Before the performance on the 19th, which would turn out to be the show’s last, the Dramatists Guild issued a sternly worded letter to Lumpkin, detailing the accusations against him. Its startling bill of particulars included that he “treated the rehearsal process like a workshop of a new musical”; that altered scripts and reordered CDs were handed out to the cast on the first day of rehearsal; that additional music was written and added to the score; that the songs were reordered and their parts reassigned; that the story was “radically altered”; and, perhaps most damningly, that Lumpkin did not fully restore the show once its creators protested, and even then did it “begrudgingly and unapologetically, with a history of having done it before (moving the act break into the middle of a song in In the Heights) and with apparent plans to do it again (as it has been reported to us about your upcoming production of Best Little Whorehouse in Texas).”
By this point, Sam French and the creators of Hands on a Hardbody had reached the limits of their patience. In their minds, their initial PR offensive—done in part to pressure TUTS into restoring the show—hadn’t worked. According to Green, “They didn’t offer to have us come back to see it. We didn’t trust them. It felt like a charade.” The interviewed performer insists that the intent was to perform the full, restored version of the show, but that with only three days of rehearsal and two different iterations of the same material in their heads, the cast made mistakes and occasionally reverted. The creators didn’t wait to see the results: They decided to shut down the show. French sent a cease-and-desist letter, and Hands on a Hardbody closed.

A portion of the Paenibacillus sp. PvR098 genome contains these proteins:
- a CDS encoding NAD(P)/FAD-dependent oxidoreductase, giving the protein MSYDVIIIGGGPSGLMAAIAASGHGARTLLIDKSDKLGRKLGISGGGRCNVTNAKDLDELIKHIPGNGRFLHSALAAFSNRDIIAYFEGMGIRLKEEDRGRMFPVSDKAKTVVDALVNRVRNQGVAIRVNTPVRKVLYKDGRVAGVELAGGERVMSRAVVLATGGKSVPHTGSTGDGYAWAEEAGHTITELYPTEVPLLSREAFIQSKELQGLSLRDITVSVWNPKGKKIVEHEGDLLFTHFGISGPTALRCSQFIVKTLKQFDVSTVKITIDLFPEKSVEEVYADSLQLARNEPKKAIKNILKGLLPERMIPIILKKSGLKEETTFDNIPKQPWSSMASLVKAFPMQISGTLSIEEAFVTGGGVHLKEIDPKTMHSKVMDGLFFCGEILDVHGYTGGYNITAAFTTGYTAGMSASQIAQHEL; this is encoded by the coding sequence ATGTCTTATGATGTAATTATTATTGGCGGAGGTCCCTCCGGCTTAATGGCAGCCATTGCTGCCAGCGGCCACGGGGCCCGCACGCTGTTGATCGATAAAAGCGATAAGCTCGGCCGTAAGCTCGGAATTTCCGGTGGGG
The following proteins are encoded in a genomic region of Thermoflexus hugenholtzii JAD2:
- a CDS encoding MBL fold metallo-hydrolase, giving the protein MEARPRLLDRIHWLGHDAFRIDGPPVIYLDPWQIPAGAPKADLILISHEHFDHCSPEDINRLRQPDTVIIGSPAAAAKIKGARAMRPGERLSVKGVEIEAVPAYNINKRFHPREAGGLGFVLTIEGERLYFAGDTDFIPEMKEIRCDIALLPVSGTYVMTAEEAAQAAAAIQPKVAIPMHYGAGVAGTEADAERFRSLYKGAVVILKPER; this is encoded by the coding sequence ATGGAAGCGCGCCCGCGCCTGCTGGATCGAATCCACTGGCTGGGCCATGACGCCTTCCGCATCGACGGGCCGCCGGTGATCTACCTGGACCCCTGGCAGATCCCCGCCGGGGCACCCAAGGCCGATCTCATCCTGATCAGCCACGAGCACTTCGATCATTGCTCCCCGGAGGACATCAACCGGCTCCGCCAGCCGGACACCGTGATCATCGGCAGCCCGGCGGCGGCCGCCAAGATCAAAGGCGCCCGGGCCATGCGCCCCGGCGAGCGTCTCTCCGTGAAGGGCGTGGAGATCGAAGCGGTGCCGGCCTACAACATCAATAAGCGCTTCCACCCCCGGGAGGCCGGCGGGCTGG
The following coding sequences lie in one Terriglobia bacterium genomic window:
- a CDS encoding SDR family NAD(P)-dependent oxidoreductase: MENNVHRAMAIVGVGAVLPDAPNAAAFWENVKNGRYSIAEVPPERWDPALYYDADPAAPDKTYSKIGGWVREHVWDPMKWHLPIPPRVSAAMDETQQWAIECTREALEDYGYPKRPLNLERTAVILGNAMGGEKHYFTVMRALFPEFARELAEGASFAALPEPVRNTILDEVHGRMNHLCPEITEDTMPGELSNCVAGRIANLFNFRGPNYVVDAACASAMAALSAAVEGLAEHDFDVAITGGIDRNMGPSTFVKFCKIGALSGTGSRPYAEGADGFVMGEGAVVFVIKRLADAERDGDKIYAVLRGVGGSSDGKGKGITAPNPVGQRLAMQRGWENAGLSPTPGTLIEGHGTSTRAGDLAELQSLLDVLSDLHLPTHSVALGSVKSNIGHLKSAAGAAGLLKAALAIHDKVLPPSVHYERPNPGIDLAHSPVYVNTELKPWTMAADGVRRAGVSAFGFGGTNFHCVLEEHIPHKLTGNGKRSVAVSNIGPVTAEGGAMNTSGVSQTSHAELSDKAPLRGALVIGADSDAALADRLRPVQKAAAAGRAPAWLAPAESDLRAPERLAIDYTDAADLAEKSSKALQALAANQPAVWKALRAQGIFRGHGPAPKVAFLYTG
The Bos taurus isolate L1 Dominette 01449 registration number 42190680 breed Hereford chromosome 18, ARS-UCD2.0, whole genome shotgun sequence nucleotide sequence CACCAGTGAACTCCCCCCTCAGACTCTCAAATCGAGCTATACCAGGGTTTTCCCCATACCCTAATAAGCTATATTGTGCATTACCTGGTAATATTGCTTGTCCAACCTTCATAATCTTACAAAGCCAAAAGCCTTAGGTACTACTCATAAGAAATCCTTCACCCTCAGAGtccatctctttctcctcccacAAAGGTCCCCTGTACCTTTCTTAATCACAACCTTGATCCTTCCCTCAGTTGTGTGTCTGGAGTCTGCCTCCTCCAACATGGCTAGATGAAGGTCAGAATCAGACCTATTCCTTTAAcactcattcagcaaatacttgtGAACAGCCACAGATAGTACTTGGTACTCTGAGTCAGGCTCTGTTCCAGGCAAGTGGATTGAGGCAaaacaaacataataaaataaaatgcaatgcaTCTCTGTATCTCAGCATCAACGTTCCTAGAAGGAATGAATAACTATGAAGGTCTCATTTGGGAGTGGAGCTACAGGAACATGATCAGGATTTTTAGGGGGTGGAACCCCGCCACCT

Everyone involved is quick to stress that shutting the show down was an action of last resort—“absolutely a very tough decision to make,” Green insists. “The point of writing a show is to have people see it. Despite everything, audiences were responding to the characters and songs. Also, actors, lighting people, musicians, they’re out of jobs!”